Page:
All through this, you don’t really “want” anything, nor are you “doing” anything. You’re just an interface between power and the user. You show the user of your “device” that space where power would hypothetically meet responsibility and the two would reciprocally enhance one another as one side of a Mobius strip the flip side of which is the operation of power that “disappears” that space. For this to work, you’d need to eschew all pretenses to power, beyond whatever is exercised in your utterance, yourself. No “positions” on “policy”—you should never utter a sentence that begins with “we should” or “we must.” If you have no real power beyond the discursive space itself, why should anyone care what you think about climate change, or lockdowns, or monetary policy, or police reform or the latest executive order? Why should you care? The same thing holds for grander, long-term goals—what, exactly, do you think is the relation between you saying “this is what we need to do to save Western civilization” and anything that might be said and done in the coming decades that might have some greater or lesser impact on something we might or might not still be calling “Western Civilization”? You can’t summon anything with such phrases. At the same time, you can talk about anything, and in lots of different ways. Just talk about them in such a way that they interface between the operations of power, on one side, and the user in some anomalous position between power and responsibility, on the other side. You’re a walking, talking, curator, provider, piece, analyst of data under the controlled conditions of marking that space—those spaces where power is incommensurable with responsibility.
Being an interface between power and user enables you to do all the things political actors do—organize, argue, debate, confront, even protest. But you do all these things in order to convert others by becoming interoperable with them. Insofar as they’re not already engaged in the kind of practice you’re modeling, they are evading, concealing and falsifying those power-responsibility incommensurabilities—they’re pretending to power they don’t have, or claiming responsibility they can’t back with power, or concealing the power backing them so as to evade responsibility. And they could be doing these things honestly or dishonestly—sometimes that matters, sometimes it doesn’t. You want to enter into an exchange with them by laying bare your own incommensurabilities and exposing theirs, insofar as they reveal themselves under the glare of your presence. This can be done in collegial or confrontational ways. You engage with them in such a way as to surface their designs on you—whether they see you as friend, enemy, tool, or somewhere in between, you can enact the construct of you they are producing so as to surface their commitments.
This practice could be minimalized to the postage stamp size of a tiny dissident community, or it can be taken all the way to Power itself. Let’s say we have an emergent confrontation between the collected forces of a globalized liberal order, operating through the organs of state, media, educational institutions, etc., on the one side; and, a proto, let’s say “authoritarian” order, with bearers of its potential sovereignty occupying strategic positions within those institutions but with prevailing power in the military and informal pedagogical and cultural institutions. Even here, there is absolutely nothing the representatives of the potential new order would ever have to do other than point to formal responsibilities that are being evaded and power that is not being supplied where some stand ready to fill the responsibility gap; even the very taking of power need be nothing more than a kind of satirical demonstration of everything the previous regime left undone by virtue of everything they were doing instead. The best way to take power is to slide imperceptibly into it, with one’s enemies dissolving upon being deprived of the final levers or power which, in their desperation, they had clung to.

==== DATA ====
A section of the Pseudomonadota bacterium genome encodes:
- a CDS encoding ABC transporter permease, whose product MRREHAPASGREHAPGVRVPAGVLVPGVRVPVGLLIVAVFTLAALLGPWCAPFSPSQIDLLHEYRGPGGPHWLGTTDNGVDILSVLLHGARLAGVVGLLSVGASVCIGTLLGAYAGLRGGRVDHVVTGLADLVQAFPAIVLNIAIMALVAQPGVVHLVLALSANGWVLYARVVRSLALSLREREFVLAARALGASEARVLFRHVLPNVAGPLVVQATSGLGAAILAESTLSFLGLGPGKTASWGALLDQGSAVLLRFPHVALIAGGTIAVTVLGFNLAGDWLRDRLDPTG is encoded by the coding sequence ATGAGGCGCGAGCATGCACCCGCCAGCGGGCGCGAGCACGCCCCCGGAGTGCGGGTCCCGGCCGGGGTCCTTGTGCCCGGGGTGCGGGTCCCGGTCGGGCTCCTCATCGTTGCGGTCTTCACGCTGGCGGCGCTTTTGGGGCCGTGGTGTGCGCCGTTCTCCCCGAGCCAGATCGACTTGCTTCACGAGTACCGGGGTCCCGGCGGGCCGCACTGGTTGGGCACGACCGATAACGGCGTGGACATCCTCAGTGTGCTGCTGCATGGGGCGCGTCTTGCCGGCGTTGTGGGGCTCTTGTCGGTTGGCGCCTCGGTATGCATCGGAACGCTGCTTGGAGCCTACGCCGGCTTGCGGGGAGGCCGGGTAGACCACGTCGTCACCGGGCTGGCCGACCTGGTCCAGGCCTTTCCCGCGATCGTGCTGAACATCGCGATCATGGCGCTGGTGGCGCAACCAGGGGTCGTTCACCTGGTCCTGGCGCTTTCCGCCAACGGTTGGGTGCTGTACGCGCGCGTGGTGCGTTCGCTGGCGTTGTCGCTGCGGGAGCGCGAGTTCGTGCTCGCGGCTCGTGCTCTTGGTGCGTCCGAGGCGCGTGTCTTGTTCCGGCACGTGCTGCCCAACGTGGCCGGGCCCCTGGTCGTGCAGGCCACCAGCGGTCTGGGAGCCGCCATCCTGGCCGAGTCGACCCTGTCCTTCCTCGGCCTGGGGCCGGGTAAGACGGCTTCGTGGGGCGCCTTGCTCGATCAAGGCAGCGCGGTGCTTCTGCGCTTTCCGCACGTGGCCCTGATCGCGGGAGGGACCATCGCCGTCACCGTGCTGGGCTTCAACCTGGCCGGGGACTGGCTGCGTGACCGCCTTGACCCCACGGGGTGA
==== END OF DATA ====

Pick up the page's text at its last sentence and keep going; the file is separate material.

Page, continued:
Nor are dreamers and big picture types excluded from being an interface between power and user. Incommensurabilities between power and responsibility can be pregnant with previously unimagined possibilities. The climate changers claim they want to save the planet—what kind of power, social and technological, would have to be composed so as to meet that responsibility? And once it was composed, of course, it might find it has other things to do than pump carbon out of the atmosphere. I haven’t mentioned the articulation of needs and abilities here (from each according to his abilities, to each according to his needs) because incommensurabilities and anomalies in this realm are brought into focus with the anomalous space of power/responsibility mismatch—you need to see yourself has having responsibility, and as wanting the power to match it, to bring into view the enormity of unmet needs and unused abilities. Whatever vocabulary might be harnessed to name the practices necessary at that level is not for me to guess at, other than to say that the closer you are to that level the more likely you’ll be able to make the names stick.
There’s nothing particular complex or esoteric about this—one never needs to compromise or deceive; one can be intelligent without being cunning. Ways of writing, thinking, talking, and organizing are all implicit in being an interface between power and user. If you want to form a political party and get a bit closer to formal power, you could put together a program that’s essentially proposing to do nothing but show the usually invisible workings of the system and you might make a good case that this would do more for your constituents than getting some laws passed. Attention leads to intention—what you bring into view will tell you what you need to do as you turn what you bring into view into a launchpad for bringing other things into view. If you’re an interface between power and the user you can be completely consistent in your practice without ever getting bogged down in specific promises and commitments that could be used against you—you’d be teaching your users what you’re up to and that if they’re not interested in joining the inquiry and being converted into an interface they’re free to keep supporting people who they think will give them things or protect them against others. An interface between power and user might do this on occasion because we are, after all, exercising power (as is everyone) but only in order expose anomalies and incommensurabilities, which must always come first.